Body Part Exercise Sets Reps Intensity Tempo Rest Interval
Chest Bench press 3 5 85% As fast as possible 0
Chest Medicine Ball (MB) chest pass 3 8 10% of bodyweight As fast as possible 0
Back Seated row 3 5 85% As fast as possible 0
Back MB soccer throw 3 8 10% of bodyweight As fast as possible 0
Shoulders Seated overhead press 3 5 85% As fast as possible 0
Shoulders MB soccer throw 3 8 10% of bodyweight As fast as possible 0
Legs Squat 3 5 85% As fast as possible 120 sec.
Legs Jump squats 3 8 10% of bodyweight As fast as possible 120 sec.

= 8.6 minutes

When you add self-myofascial release and cardio to the time, the total session adds up to 21.6 minutes. Use any remaining time to cool your client down with static flexibility to avoid future muscle imbalances.

Quick sessions can help your clients get an integrated workout that keeps the heart rate up and burns more calories. Remind your clients that their health should be a top priority and that it takes only a few minutes to add years of good health to their lives!

 

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National Academy of Sports Medicine

National Academy of Sports Medicine

Since 1987 the National Academy of Sports Medicine (NASM) has been the global leader in delivering evidence-based certifications and advanced specializations to health and fitness professionals. Our products and services are scientifically and clinically proven. They are revered and utilized by leading brands and programs around the world and have launched thousands of successful careers.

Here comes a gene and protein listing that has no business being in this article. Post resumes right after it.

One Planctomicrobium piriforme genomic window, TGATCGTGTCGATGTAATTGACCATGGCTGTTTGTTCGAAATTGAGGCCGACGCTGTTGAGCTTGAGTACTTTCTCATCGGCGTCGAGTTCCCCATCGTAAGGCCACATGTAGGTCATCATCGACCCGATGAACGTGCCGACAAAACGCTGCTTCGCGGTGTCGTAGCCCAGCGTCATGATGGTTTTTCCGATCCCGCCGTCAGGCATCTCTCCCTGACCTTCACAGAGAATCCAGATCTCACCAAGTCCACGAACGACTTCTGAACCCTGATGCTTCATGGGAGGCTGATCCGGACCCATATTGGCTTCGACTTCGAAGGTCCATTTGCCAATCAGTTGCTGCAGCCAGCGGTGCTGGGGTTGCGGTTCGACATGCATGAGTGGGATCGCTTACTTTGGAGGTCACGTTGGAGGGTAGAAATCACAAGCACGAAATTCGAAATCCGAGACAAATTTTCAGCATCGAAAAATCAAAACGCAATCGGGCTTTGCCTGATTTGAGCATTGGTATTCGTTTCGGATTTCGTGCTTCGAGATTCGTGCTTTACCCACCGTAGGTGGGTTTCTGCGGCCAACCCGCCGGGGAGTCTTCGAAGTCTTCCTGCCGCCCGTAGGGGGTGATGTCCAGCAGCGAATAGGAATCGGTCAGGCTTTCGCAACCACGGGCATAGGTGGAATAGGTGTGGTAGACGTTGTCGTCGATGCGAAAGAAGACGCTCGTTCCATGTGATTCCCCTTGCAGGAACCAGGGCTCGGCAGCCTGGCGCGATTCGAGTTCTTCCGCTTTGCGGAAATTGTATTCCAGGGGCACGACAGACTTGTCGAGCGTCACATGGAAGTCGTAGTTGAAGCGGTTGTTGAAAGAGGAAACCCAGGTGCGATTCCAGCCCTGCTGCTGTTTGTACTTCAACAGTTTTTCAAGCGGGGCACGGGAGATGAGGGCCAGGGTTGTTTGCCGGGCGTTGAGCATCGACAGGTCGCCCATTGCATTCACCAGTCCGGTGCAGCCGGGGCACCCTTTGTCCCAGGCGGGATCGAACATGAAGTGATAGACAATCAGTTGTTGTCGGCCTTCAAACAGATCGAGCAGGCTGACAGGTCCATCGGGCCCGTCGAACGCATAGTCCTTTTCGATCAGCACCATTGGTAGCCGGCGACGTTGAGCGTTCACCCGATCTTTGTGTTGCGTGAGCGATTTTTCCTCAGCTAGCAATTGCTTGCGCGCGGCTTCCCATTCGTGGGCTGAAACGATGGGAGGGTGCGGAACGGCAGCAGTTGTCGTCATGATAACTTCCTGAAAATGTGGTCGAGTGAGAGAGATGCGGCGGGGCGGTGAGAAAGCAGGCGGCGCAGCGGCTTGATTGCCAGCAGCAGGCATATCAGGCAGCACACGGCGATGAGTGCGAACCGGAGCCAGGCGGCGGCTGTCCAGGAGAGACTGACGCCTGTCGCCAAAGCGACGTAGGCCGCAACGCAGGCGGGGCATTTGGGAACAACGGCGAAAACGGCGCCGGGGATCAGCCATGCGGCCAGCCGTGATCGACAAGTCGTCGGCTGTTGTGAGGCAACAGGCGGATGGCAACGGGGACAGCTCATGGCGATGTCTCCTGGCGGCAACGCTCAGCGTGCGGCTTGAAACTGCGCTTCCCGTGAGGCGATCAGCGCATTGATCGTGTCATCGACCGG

6 Comments

  1. G
    December 17, 2014 at 5:21 pm — Reply

    Great plan for a training session; I like how it’s modified to the client’s fitness level.

  2. Ken
    January 2, 2015 at 12:09 am — Reply

    Great routine Jen! I like how you take it from beginner to advanced while keeping it simple, quick and effective.

  3. July 4, 2015 at 9:11 am — Reply

    My adventure with weight loss has been an up and down roller coaster kind of journey. Your post and information is awesome! It puts me into another perspective for my self update plan. thank you for this!

    http://powermyself.com/